Richard Solomon, whose ‘ping-pong diplomacy’ helped Nixon normalize US relations with China, dies aged 79.
Top US diplomat and China scholar Richard Solomon, who played a leading role in the opening of US relations with Beijing under Richard Nixon in the 1970s, has died at the age of 79, the State Department said on Wednesday.
A political scientist who died on Monday at his home outside Washington, DC, Solomon served on the National Security Council under Nixon, advising national security advisor Henry Kissinger and helping spearhead the “ping-pong diplomacy” that led to the normalising of diplomatic relations with Communist China in 1978-1979.
Solomon was a “distinguished diplomat, peacemaker and scholar who devoted his life to building bridges between the United States and East Asia,” State Department spokesman Mark Toner said in a statement.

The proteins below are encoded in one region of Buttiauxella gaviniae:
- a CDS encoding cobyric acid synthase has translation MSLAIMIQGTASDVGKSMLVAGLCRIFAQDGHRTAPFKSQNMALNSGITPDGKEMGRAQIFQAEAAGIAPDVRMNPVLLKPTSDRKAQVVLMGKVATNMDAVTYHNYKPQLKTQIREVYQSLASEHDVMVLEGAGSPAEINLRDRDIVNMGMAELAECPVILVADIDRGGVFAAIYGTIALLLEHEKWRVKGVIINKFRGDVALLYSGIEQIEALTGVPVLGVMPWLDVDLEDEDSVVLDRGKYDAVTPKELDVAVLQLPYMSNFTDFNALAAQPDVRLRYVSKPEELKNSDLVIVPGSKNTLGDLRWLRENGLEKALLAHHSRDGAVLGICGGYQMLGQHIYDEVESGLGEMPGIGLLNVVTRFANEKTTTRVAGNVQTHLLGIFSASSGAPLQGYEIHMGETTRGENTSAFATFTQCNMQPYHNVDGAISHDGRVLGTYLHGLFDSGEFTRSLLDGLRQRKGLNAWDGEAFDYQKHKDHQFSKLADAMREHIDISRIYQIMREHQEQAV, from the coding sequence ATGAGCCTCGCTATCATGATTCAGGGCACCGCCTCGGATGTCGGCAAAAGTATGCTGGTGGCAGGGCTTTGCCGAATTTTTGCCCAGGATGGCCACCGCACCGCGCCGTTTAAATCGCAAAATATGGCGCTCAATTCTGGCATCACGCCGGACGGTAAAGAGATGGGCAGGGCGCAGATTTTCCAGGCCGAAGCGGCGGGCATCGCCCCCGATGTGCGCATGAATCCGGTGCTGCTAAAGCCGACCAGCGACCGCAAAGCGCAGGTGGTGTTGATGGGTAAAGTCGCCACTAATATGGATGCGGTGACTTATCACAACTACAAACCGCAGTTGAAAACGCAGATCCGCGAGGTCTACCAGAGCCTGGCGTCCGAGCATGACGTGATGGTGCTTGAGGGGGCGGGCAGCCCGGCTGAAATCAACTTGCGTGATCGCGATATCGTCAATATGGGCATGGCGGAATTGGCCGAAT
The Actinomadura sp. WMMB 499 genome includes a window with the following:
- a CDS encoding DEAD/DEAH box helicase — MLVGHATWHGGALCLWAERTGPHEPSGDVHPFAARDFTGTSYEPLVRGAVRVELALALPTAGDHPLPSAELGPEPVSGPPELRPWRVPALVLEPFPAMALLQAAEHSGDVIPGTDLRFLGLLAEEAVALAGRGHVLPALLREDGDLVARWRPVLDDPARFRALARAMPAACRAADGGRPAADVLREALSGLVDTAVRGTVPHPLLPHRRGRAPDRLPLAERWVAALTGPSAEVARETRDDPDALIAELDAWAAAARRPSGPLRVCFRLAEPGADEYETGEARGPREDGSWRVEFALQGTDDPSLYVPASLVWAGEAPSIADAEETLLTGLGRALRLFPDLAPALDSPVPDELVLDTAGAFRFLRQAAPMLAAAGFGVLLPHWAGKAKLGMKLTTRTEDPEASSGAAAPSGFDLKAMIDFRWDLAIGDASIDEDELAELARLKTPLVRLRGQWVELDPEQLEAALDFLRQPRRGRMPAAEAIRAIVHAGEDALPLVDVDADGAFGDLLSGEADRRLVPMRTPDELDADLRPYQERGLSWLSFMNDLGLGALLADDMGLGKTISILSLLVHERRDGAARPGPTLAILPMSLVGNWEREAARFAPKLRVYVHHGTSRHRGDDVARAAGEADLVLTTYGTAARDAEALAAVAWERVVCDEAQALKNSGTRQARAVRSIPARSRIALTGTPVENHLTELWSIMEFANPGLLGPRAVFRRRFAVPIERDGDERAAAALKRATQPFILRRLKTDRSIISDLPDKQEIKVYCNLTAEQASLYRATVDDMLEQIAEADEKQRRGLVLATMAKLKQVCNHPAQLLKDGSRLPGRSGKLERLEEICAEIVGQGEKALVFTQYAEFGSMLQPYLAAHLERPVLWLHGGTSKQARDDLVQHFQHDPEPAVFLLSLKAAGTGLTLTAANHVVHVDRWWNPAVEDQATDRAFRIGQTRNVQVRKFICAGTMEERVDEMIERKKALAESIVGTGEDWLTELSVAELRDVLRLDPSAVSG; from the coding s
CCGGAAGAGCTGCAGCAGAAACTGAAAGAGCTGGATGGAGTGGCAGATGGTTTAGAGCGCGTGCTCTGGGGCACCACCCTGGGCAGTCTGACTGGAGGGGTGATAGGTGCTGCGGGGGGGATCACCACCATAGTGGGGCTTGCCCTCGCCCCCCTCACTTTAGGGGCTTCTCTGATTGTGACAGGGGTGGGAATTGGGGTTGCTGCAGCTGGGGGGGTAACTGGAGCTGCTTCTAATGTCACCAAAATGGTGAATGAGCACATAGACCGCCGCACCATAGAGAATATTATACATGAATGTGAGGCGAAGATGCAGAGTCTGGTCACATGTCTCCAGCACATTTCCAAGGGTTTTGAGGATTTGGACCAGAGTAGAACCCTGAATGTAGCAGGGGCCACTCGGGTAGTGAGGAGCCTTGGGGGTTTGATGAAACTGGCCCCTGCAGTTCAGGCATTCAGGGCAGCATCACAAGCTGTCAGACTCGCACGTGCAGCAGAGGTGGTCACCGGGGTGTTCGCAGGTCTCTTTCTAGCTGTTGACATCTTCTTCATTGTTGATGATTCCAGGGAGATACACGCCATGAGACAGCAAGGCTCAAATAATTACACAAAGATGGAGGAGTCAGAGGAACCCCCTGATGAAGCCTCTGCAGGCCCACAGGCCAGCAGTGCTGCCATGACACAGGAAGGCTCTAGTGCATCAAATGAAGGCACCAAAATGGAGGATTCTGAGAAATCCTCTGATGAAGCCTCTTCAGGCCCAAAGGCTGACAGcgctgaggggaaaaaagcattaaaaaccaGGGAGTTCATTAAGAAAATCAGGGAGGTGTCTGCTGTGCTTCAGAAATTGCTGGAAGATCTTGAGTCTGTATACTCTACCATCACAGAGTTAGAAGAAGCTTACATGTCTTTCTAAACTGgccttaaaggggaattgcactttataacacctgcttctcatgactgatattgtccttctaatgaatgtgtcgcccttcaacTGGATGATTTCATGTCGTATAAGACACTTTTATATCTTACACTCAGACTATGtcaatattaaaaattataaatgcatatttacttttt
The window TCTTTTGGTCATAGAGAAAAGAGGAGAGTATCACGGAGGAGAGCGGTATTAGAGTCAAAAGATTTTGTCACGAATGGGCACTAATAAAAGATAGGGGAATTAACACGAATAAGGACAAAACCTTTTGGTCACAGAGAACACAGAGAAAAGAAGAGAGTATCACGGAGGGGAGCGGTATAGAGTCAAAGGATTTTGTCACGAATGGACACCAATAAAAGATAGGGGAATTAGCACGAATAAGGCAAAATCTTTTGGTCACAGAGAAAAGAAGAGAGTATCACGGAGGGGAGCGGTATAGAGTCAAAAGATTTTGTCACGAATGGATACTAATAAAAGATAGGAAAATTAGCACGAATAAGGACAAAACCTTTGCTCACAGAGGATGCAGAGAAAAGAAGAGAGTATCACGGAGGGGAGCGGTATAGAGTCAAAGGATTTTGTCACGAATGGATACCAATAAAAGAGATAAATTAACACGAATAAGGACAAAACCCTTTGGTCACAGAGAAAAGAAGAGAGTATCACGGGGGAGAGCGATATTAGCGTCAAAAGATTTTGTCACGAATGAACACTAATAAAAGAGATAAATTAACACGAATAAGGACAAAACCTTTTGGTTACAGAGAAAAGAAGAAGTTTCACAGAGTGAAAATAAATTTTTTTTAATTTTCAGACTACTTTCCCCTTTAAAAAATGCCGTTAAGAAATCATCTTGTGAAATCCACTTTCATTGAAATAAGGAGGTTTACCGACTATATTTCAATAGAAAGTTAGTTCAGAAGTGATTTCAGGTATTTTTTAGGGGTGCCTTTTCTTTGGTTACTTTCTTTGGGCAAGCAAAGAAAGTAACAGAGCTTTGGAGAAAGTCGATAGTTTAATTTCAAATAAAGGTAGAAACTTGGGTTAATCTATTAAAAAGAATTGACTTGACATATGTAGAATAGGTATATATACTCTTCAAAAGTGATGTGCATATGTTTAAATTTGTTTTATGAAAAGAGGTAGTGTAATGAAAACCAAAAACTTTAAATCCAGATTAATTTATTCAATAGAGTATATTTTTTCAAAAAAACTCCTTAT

Later, Solomon went to work at the State Department in the 1980s, becoming assistant secretary of state for East Asian and Pacific affairs in 1989, just as relations with China nosedived after the Tiananmen Square crackdown on pro-democracy protesters.
He then became a key architect of the 1991 Paris Peace Accord ending the Cambodian-Vietnamese war.
His State Department portfolio, at various times, included democratisation movements from Manila to Santiago, Chile, and nuclear arms talks with Moscow and Pyongyang, North Korea.
Former US secretary of state George Shultz praised Solomon’s skill in strategic long-term planning, particularly on the “evolving relationship” with the collapsing Soviet Union.
But the central focus on his life’s work was China … (read more)